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Feb 10, 2017,  by Allianz Partners Business Insights

Assistance by drone: A flood of projects from the United States to New Zealand

Assistance by drone: A flood of projects from the United States to New Zealand

Far from just a simple gadget that improves user comfort, drones can be employed to protect us and even save lives.
Numerous projects that focus on “assistance by drone” are being developed

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Parcel or medical deliveries, vehicle repairs, surveillance, firefighting, medical assistance, aerial shot-taking: there are so many sectors in which the use of drones will soon make our everyday lives easier.

Backup for all kinds of assistance

Flying devices will soon be called upon as backup in all fields of assistance, with the main objectives being to make remote areas more accessible and improve the existent personal care services.

The possibilities offered up by drones are extremely enticing, and an increasing number of test flights are being carried out in various different countries, from the United States to France, Greece and China. The Belgian authorities recently organised a full-scale simulation of a search operation for missing people using a drone, as reported in L'Avenir.  

 

Beach surveillance, firefighting

Helper, a drone that monitors beaches and intervenes by throwing a buoy to swimmers in distress, was introduced this summer in the south-west of France.

 

Similar methods are currently being used in Nebraska (United States) to test out aerial assistance for firemen who are fighting a blaze. By dropping fire extinguishing devices from the sky into strategic areas, drones can help the firemen to control and direct the flames. 

The following video was produced by the Kansas Fire Marshal’s office for fire suppression and investigation. It highlights their viewpoint on the value of UAS to assist in fire fighting.

 

 

Coming soon: “pharmacist drones”

In Bordeaux (France), trials carried out for the emergency delivery of blood and medicines have been highly conclusive. Meanwhile, in the United States, start-up company Zipline has been granted authorisation to deliver medicines and blood by drone to remote areas in the states of Washington, Nevada and Maryland.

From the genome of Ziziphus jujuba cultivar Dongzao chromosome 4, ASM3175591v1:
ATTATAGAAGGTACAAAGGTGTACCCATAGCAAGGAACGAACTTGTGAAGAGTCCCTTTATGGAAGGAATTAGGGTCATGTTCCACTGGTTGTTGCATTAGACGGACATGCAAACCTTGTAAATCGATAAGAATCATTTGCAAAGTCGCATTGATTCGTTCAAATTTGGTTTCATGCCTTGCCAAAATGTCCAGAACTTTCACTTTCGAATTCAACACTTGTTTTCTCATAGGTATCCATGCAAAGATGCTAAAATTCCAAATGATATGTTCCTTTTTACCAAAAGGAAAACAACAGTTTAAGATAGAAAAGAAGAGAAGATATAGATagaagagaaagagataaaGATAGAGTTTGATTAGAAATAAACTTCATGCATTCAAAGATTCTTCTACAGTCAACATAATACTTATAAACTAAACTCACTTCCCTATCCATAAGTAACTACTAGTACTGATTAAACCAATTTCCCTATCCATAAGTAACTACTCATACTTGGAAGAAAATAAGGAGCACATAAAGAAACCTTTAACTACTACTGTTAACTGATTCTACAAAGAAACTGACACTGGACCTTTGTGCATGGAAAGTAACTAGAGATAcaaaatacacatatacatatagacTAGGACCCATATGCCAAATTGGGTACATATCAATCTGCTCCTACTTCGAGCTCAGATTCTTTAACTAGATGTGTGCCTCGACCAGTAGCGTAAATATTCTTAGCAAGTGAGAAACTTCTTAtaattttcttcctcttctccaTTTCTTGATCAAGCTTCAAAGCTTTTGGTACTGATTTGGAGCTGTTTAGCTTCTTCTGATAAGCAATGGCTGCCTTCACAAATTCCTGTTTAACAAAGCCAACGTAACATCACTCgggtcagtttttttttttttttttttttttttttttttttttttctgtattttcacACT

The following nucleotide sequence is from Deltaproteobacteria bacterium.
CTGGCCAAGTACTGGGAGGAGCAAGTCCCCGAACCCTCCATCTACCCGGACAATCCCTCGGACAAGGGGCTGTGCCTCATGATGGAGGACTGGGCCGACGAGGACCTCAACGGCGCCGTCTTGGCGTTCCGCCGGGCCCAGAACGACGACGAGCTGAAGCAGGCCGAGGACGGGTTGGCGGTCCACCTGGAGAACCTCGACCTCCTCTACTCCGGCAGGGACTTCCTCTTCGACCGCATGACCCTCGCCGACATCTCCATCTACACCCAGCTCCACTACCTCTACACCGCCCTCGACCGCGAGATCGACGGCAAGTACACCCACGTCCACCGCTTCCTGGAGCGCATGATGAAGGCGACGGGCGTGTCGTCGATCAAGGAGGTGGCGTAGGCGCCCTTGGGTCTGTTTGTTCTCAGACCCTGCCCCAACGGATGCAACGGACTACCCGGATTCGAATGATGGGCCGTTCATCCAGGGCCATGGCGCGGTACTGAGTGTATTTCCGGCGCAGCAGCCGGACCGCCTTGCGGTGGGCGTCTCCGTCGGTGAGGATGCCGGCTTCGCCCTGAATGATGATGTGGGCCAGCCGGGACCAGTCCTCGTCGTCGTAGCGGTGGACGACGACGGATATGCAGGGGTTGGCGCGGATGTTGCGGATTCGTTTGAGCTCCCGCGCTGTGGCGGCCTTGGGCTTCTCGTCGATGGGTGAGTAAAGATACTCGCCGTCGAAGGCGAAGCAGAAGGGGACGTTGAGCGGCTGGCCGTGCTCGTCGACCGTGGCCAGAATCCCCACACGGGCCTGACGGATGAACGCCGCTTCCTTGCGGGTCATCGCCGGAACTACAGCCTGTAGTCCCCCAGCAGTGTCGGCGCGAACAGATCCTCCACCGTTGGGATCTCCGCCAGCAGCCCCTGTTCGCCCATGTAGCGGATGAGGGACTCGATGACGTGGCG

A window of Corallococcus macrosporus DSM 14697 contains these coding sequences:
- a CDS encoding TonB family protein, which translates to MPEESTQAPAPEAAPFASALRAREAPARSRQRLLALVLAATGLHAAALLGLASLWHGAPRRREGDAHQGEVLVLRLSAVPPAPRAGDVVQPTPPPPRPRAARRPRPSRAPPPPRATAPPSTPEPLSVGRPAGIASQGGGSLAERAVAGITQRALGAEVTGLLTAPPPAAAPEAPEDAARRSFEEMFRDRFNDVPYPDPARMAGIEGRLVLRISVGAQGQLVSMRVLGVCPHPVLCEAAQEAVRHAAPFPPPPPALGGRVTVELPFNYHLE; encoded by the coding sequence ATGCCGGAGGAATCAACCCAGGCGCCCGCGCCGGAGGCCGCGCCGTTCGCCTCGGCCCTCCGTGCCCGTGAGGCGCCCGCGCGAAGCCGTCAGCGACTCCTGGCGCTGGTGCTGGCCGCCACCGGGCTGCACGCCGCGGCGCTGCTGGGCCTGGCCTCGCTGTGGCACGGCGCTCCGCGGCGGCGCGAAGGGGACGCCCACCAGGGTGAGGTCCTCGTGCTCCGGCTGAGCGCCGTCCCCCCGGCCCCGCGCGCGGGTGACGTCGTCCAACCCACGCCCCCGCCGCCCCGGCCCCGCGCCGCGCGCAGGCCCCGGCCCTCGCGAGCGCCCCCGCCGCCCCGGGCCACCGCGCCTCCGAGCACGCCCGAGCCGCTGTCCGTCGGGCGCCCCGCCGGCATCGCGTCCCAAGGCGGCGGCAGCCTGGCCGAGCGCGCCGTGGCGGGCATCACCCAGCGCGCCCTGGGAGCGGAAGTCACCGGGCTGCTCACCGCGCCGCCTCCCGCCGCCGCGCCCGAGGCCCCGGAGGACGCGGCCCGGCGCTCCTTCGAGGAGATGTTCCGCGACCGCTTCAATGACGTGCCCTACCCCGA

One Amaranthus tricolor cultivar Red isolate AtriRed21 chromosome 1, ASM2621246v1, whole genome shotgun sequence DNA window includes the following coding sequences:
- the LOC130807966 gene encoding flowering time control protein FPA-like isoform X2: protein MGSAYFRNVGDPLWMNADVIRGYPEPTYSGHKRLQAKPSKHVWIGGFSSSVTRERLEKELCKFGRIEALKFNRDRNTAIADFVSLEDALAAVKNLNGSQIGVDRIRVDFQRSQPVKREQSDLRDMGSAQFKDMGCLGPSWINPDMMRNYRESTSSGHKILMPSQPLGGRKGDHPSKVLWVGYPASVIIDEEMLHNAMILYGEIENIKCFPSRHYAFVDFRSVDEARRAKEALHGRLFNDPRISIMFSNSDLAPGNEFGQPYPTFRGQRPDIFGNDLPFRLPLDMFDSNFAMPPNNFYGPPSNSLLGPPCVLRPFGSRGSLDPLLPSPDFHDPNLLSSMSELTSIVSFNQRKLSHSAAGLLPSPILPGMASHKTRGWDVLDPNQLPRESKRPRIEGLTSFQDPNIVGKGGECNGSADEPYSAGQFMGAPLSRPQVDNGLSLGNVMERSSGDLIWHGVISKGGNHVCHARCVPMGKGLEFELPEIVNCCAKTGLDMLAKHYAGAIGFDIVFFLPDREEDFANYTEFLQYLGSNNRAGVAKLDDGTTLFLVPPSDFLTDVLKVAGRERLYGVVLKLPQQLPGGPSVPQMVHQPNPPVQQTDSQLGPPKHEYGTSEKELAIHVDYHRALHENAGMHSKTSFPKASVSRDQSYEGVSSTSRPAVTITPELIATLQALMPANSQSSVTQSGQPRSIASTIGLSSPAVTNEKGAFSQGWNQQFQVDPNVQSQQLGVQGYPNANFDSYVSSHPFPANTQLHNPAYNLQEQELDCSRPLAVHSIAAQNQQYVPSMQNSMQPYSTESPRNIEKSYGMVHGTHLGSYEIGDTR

The first flights, which will deliver orders made by doctors or hospitals via text message, should take place in the next six months. The American company’s drones will be able to transport up to 1.4 kilogrammes (3 pounds) of merchandise at a maximum speed of 100 kilometres per hour (62 mph), and will parachute their load down to the GPS coordinates provided by the client. The orders should be delivered within half an hour of being placed, assured Keller Rinaudo, founder of Zipline, on website The Verge.

 

 

So, local and national authorities are planning to use drones to improve the safety of their citizens, and the heavyweights of the online and high-tech industries are hot on their heels.

Amazon and Google are in the starting blocks

While Amazon sees drones as a way of delivering to its clients faster, parent company Google is developing its own “Project Wing”. On 25th August, Alphabet registered a patent for a system that provides assistance and medical support by drone.

Delivery #drones from @google Project Wing cleared for US testing https://t.co/WMQ08zOvLp pic.twitter.com/oM5oQN0FvT

— Robotics Trends (@RoboticsTrends) August 3, 2016

This system would enable the nature of the problem to be assessed and suitable materials or medicines to be sent to the site, as in Bordeaux, accompanied, if necessary, by instructions for non-health professionals. But it would also be a guide for the emergency services, even in an aquatic environment, as the devices could be equipped with floats.

With regard to what is at stake, we are a long way from the pizza deliveries trialled by Domino’s in New Zealand and in France. But such initiatives serve to drive forward these technologies, which will one day save lives.

 

#dominoespizza is doing #drone pie deliveries! #Innovation #Technology #LegalTECH #flyingpizza https://t.co/qyAedLd4vv

— KenoKozie Associates (@KenoKozie) 4 septembre 2016

 



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